Orange County is continuing to see hospitalizations and other coronavirus trends improve, which local health officials attribute partly to more people wearing face coverings, as school reopenings remain in a holding pattern for the time being.
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The latest data showed 414 coronavirus patients in Orange County hospitals, amid weeks of declining from a peak of 722 patients in mid July.
“Based on current available data, Orange County is seeing improved metrics according to State monitoring data,” wrote OC Health Care Agency officials in their daily status update Monday afternoon.
At a news conference last week, the county’s top public health official attributed the improving trends to a “huge effort” – including by faith-based groups – to encourage people to wear face coverings and physically distance, among other non-medical ways to reduce the virus’ spread.
“I think more and more folks are taking face coverings seriously right now,” said Lucy Dunn, president and CEO of the Orange County Business Council, told Voice of OC on Monday.
“When we take the masks seriously – the face coverings seriously – the protocols seriously…we see the numbers start to come down,” she added. “It’s working, folks,” she said, encouraging people to “keep it up.”
“I think that with more and more folks realizing that face coverings have helped other countries open up, this will help Orange County as well,” Dunn said.
Meanwhile, over 50 elementary schools have applied for waivers to re-open, though the process is currently on hold by the state on the heels of a major backlog in report test results.
The county health officer, Dr. Clayton Chau, told Voice of OC via email Monday that he has not forwarded waiver requests to the state because the state’s website “still indicates ‘at this time, movement of counties on or off the list will be on hold until further notice.’ ”
In the meantime, Chau says he’s reviewing the requests and has finished reviewing 10 of them.
State guidelines call for an agreement between school districts, school administrators, community groups, parents, teachers, local health officers — like Chau — and state health officials before any school can bring students back in person.
As of Monday, a large majority of the schools requesting to reopen are private religious schools, as well as some non-religious private schools. The only traditional public schools requesting to re-open appeared to be those in Los Alamitos Unified School District.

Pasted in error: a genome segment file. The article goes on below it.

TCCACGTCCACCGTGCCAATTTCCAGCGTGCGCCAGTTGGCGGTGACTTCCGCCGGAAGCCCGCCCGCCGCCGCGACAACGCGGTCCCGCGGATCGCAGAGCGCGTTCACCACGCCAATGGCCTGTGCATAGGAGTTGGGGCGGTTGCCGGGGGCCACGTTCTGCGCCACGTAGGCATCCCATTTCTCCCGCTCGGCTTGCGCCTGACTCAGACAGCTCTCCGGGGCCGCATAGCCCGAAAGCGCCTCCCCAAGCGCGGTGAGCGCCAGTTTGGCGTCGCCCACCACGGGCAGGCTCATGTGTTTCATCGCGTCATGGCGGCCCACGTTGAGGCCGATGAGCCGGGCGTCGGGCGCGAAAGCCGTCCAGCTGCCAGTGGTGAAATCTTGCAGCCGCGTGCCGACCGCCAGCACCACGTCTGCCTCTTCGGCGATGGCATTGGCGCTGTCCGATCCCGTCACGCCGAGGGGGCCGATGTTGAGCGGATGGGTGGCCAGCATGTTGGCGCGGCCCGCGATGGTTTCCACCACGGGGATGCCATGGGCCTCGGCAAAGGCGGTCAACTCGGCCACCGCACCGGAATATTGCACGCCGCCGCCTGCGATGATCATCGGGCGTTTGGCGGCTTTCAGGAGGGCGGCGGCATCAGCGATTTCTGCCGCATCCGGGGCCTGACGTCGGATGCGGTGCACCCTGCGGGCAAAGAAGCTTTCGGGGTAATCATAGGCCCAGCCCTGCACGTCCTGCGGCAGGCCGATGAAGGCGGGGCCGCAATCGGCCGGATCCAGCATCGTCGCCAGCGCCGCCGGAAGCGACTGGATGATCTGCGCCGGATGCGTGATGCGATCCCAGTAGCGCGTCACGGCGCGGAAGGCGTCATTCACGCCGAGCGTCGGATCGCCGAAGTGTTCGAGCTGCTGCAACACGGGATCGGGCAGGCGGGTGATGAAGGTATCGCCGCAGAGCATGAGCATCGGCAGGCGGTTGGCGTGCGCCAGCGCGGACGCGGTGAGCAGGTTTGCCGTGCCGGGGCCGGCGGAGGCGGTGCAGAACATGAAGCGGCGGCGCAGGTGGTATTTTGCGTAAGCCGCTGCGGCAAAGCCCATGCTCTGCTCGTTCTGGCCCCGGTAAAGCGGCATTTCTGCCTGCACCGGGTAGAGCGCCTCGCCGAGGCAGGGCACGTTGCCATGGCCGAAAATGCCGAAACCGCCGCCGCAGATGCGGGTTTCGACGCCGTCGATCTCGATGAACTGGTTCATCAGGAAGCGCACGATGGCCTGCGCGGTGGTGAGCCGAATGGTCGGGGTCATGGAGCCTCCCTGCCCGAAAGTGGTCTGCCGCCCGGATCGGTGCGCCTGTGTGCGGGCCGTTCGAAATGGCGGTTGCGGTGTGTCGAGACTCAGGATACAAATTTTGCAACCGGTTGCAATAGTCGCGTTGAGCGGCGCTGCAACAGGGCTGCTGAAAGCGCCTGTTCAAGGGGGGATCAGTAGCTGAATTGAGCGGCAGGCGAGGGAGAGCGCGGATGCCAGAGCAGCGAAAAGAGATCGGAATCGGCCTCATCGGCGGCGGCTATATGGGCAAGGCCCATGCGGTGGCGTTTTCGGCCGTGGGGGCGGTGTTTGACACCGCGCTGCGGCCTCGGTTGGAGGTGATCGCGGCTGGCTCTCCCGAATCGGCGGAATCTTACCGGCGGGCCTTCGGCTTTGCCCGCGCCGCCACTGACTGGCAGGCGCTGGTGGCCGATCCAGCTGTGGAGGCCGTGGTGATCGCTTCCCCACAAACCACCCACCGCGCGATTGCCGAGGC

For middle and high schools, Orange County would have to be off the state’s watch list of counties with elevated virus spread for 14 days. As of Monday, OC was not yet off the watch list, though has been inching closer and closer to meeting the thresholds to be off the list.
Chau says he remains optimistic about Orange County being taken off the monitoring list.
“The only measure that still keeps us on the State’s monitoring list is the case rate per 100K [residents],” Chau told Voice of OC on Monday in response to an emailed question.
“We are currently at 117.9. We continue to see a trending down of this measure.”
If schools are allowed to re-open, they’ll have to follow rules like physical distancing for reopened classrooms and mandate masks for students in third grade and higher. And there’s requirements that testing be available if an outbreak is discovered in a classroom, to help isolate the virus and prevent it from spreading.
Coronavirus has killed 810 Orange County residents in the five months since the first death in March, out of 43,925 known cases, according to the county Health Care Agency. Hospitals reported 132 patients currently in Orange County intensive care units as of Monday, according to the agency.
For context, Orange County has averaged around 20,000 deaths a year since 2016, according to state health data. According to those same statistics, the flu kills about 543 people per year in OC.
Here’s the latest on the virus numbers across Orange County from county data:
Nick Gerda covers county government for Voice of OC. You can contact him at email@example.com.